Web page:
For those brave enough to push on beyond Dieselgate, the three-motor diesel range starts with a 110kW ver-sion of the 2.0l turbo four, with either front or all-wheel drive and a choice of six-speed manual or a seven-speed dual-clutch gearbox.
It rises to a 140kW version of the same engine and tops out with the stonking 176kW diesel, both of which carry all-wheel drive and a seven-speed dual-clutch as standard.
The core goal of the engineering team was to deliver all of the extra space and versatility without messing up the Tiguan’s good road manners and benign balance.
That has been achieved to an impressive degree.
While it could never be mistaken for a sporting or remotely interesting car to drive on winding roads, it is a solid, dependable, comfortable package. That is probably all it needs to move seven people appropriately.
While the lesser powertrains are likely to be the biggest sellers (and, if the short-wheelbase Tiguan is any guide, the middle power outputs are likely to be the best all-round packages), we weren’t given those options to drive.
The petrol engine is smooth, with the engine’s exertions isolated to the point of being nonexistent inside the cabin, even though you could hear it working and feel the car pulling strongly. It works well from all engine speeds, hauling up in a smooth, linear way until it falls away beyond 6,000r/min.
But it’s the strongest diesel that’s the most impressive.
VW has pulled the sound levels down until they equate to a petrol engine that’s not quite front line, and that’s impressive in its own right.
More impressive is how it gets around. Prod the throttle from any revs and it just jumps forward, even more enthusiastically if it is in sport mode.
There are enormous reserves of performance, especially at lower revs where it crunches out 500Nm from 1,750r/min.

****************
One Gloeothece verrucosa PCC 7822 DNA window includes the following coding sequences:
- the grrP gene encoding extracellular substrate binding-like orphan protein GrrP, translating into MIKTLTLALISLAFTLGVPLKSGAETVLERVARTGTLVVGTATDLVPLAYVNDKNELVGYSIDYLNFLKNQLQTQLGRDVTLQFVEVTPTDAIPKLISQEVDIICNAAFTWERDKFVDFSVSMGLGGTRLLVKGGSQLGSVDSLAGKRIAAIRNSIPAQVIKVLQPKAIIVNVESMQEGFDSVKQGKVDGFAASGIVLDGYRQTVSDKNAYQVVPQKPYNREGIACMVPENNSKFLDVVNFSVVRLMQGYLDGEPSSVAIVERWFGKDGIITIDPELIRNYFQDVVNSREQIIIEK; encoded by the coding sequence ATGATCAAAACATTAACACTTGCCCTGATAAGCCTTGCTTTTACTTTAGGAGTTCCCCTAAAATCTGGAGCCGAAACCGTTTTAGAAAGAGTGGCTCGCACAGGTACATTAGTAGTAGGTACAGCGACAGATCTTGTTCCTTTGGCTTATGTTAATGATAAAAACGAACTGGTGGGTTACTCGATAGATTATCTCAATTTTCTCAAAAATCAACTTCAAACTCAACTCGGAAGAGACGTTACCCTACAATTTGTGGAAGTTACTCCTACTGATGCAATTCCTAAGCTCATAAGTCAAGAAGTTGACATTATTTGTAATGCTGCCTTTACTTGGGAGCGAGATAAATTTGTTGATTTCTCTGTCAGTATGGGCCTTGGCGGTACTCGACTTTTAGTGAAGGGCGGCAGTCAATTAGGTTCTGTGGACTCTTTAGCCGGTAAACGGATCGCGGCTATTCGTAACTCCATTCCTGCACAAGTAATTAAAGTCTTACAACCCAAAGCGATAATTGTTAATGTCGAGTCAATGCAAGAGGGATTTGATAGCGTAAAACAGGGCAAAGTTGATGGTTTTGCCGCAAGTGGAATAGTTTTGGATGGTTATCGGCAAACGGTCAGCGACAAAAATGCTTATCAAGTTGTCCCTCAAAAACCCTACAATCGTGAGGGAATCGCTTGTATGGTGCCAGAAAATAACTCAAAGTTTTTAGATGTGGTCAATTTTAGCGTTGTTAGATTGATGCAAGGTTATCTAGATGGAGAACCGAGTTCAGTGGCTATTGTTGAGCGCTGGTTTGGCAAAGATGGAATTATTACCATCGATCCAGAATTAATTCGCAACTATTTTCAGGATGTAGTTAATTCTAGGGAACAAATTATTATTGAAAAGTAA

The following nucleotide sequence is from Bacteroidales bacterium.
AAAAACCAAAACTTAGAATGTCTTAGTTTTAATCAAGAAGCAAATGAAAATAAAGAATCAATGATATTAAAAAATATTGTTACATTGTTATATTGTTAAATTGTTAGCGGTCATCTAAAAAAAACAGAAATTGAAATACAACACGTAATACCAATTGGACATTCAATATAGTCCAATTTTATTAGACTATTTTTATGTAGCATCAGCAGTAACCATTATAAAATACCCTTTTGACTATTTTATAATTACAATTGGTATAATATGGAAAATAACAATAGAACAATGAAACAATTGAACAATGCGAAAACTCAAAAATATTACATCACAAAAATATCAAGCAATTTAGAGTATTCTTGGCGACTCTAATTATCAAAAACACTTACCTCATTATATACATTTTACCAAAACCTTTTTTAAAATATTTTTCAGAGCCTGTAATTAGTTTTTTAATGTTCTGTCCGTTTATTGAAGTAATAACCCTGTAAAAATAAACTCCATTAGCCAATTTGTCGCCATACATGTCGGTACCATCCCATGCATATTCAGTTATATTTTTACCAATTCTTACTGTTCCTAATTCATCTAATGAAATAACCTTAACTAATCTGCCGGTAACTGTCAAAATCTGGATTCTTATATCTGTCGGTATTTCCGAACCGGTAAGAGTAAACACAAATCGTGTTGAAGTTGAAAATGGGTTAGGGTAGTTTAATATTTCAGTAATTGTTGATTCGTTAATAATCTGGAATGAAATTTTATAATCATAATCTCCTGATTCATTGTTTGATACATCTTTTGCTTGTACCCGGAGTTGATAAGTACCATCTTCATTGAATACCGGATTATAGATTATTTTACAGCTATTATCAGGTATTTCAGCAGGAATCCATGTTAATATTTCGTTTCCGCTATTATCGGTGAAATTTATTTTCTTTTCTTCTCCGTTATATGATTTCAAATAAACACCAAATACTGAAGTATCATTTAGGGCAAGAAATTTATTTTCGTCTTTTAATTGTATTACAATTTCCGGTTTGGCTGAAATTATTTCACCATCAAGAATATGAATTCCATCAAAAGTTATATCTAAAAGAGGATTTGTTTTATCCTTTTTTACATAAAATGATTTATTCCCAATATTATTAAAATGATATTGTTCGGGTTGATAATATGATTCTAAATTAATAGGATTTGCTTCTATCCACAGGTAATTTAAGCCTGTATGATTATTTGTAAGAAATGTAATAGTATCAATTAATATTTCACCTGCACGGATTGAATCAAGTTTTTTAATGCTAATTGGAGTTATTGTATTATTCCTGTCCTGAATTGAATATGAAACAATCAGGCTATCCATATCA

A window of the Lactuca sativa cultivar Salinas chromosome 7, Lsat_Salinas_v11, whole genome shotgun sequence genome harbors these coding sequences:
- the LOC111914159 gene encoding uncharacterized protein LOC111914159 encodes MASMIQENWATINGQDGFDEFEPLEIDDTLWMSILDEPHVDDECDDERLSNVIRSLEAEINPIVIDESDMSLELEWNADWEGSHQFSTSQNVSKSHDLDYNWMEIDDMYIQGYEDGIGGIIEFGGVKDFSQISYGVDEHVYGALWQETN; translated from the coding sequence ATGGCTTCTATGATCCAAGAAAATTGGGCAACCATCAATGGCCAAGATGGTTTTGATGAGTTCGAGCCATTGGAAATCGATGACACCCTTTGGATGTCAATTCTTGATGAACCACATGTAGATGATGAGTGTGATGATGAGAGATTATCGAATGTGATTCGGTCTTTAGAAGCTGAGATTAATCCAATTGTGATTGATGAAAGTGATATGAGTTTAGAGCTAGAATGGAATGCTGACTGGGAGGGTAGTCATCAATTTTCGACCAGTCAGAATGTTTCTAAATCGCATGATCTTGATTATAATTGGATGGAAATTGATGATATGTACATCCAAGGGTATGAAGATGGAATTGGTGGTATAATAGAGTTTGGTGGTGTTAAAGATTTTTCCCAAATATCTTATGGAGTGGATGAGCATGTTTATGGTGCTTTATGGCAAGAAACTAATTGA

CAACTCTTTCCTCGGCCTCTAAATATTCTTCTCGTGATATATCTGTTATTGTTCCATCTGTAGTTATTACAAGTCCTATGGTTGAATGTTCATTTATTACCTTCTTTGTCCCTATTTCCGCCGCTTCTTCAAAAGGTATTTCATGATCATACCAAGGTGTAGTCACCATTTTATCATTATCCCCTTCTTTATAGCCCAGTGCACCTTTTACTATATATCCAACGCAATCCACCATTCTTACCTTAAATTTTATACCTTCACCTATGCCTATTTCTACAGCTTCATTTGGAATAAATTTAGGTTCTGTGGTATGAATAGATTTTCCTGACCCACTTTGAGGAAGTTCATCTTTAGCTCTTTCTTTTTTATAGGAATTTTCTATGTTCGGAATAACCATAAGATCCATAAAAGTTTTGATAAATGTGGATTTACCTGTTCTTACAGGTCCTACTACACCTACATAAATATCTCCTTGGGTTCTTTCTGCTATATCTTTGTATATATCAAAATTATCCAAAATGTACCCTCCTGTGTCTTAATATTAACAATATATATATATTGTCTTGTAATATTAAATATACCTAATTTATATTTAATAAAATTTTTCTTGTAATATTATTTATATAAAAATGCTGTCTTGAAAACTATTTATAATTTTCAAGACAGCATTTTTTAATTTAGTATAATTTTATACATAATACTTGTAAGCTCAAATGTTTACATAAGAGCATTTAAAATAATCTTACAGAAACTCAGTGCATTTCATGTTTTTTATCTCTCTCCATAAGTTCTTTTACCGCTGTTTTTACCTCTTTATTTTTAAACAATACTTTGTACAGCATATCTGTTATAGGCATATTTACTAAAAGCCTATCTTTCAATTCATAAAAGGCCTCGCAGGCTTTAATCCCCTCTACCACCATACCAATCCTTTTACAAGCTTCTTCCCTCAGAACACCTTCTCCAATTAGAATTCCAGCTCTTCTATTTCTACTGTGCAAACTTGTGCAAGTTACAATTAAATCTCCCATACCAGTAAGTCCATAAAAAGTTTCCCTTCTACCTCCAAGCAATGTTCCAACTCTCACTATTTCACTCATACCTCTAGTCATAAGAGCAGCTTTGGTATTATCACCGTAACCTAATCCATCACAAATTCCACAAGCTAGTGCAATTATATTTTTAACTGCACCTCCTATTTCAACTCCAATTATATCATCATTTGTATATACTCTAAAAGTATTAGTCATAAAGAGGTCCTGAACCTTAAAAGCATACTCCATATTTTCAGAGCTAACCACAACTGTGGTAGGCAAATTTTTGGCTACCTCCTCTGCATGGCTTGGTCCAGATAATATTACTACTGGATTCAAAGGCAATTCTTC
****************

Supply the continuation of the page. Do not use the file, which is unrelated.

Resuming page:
VW says it’s good for a 6.7 second sprint to 100km/h. And that’s not bad from a 1,880kg SUV with seven seats.
It’s also smooth and flexible, mating superbly with the now-mature seven-speed dual-clutch transmission.
The ride quality is excellent, as it should be with a longer wheelbase, and the dynamic engineers have done well to mask both the extra weight and the extra overhang at the back.
It feels utterly composed everywhere and astonishingly capable, though it never encourages you to push its handling envelope. Or its performance envelope. It’s just there, lurking in the background should circumstance require it.
It’s happier to cruise most of the time, oozing from traffic light to roundabout and back again, relying on things like active cruise control, push-button parking, lane-departure warning systems and a host of other safety technology to keep people out of trouble of their own making.
All of this ride, handling, performance, comfort tech and good road manners are really there as a life-support system for a versatile interior, which does its job very well.
It’s a little awkward to climb into the back seat for adults and even more awkward to sit there, so forget we mentioned it. Kids will fare better and be happier, though it’s still easier to climb into a Touran’s rear row.
But a Touran is no longer available in SA and besides, it doesn’t pull the carpark cred like an SUV, does it?